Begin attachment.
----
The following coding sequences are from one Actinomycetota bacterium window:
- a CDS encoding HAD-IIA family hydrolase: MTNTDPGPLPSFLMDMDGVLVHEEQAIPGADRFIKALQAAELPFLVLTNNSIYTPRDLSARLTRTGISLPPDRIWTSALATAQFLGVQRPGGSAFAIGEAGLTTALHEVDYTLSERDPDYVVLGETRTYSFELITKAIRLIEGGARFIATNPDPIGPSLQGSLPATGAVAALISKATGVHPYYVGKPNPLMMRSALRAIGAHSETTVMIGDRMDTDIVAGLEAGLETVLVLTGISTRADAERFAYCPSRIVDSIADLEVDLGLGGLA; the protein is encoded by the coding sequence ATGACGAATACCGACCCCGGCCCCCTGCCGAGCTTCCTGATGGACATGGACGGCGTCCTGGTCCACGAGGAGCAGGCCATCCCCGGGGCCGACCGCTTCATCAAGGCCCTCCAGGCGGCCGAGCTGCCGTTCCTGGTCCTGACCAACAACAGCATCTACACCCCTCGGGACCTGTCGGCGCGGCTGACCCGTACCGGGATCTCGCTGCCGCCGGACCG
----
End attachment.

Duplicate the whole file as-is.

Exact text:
The following coding sequences are from one Actinomycetota bacterium window:
- a CDS encoding HAD-IIA family hydrolase: MTNTDPGPLPSFLMDMDGVLVHEEQAIPGADRFIKALQAAELPFLVLTNNSIYTPRDLSARLTRTGISLPPDRIWTSALATAQFLGVQRPGGSAFAIGEAGLTTALHEVDYTLSERDPDYVVLGETRTYSFELITKAIRLIEGGARFIATNPDPIGPSLQGSLPATGAVAALISKATGVHPYYVGKPNPLMMRSALRAIGAHSETTVMIGDRMDTDIVAGLEAGLETVLVLTGISTRADAERFAYCPSRIVDSIADLEVDLGLGGLA; the protein is encoded by the coding sequence ATGACGAATACCGACCCCGGCCCCCTGCCGAGCTTCCTGATGGACATGGACGGCGTCCTGGTCCACGAGGAGCAGGCCATCCCCGGGGCCGACCGCTTCATCAAGGCCCTCCAGGCGGCCGAGCTGCCGTTCCTGGTCCTGACCAACAACAGCATCTACACCCCTCGGGACCTGTCGGCGCGGCTGACCCGTACCGGGATCTCGCTGCCGCCGGACCG